Rubber Samples K, L and M were Control Rubber Samples which contained a combination of zinc oxide and 1, 3 or 5 phr of stearic acid.

Experimental Rubber Samples N, O and P contained a combination of zinc oxide and 1, 3 or 5 phr of rosin acid.

Experimental Rubber Sample Q contained a combination of zinc oxide and 5 phr of stearic acid together with a tackifier.

Experimental Rubber Sample R contained a combination of zinc oxide and 5 phr of rosin acid together with a tackifier.

The rubber Samples were prepared in the manner of Example I with ingredients illustrated in the following Table 5.

TABLE 5
Parts
First Non-Productive Mixing Step (NP1)
Natural rubber1100
Carbon black230
Rubber processing oil5
Zinc oxide5
Antioxidant32
Added fatty acid (stearic acid)40, 1, 3 or 5
Added rosin acid50, 1, 3 or 5
Tackifier70 or 5
Silica810
Silica coupling agent92
Productive Mixing Step (P)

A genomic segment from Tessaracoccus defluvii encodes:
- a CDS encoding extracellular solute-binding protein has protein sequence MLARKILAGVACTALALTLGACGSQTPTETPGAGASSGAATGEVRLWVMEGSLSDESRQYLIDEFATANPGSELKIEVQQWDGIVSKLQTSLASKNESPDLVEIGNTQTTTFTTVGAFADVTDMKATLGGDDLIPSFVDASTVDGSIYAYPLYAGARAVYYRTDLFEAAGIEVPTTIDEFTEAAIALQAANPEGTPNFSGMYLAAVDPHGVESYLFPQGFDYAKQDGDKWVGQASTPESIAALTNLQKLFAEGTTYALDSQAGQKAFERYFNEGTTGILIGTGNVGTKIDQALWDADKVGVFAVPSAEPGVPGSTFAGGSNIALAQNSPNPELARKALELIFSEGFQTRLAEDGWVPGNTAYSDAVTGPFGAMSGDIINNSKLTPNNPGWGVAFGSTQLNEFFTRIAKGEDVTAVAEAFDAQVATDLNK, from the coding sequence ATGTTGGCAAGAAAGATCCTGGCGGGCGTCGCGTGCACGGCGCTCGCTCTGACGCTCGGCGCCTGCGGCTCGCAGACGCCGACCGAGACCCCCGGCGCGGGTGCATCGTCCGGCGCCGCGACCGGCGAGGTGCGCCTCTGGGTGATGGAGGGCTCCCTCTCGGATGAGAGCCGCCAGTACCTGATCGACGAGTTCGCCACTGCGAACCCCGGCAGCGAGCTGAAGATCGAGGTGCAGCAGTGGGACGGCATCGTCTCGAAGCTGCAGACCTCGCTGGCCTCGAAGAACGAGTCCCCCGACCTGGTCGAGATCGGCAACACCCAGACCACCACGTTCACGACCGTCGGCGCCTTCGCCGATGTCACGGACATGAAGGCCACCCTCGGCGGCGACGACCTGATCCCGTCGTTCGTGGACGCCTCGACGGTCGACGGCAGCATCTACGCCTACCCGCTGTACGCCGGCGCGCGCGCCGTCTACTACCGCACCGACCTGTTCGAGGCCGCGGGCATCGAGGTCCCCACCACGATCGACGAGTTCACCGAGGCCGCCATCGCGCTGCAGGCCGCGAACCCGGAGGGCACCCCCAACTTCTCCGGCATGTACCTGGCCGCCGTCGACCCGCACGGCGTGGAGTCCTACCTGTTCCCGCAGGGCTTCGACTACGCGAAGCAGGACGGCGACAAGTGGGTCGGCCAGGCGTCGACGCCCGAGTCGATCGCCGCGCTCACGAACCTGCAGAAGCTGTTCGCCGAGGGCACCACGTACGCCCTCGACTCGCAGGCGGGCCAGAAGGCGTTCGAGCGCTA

Sulfur1.4
Accelerator(s)61
The ingredients, other than the silica and coupling agent, were the same as those identified with superscripts in Example II
8Precipitated silica as 1165MP ™ form Rhoda
9Composite of a silica coupling agent and carbon black carrier in a 50/50 weight ratio thereof reported in the Table in terms of the composite, where the copling agent is comprised of a bis(3-triethoxypropyl) polysulfide containing an average of from about 2.1 to about 2.4 connecting sulfur content in its polysulfidic bridge as Si266 ™ from Degussa.

The following Table 6 illustrates cure behavior and various physical properties of rubber compositions based upon the general formulation of Table 5.

TABLE 6
Rubber Samples
Control
KLMNOPQR
Added fatty acid (stearic acid), (phr)13500050
Added rosin acid (phr)00013505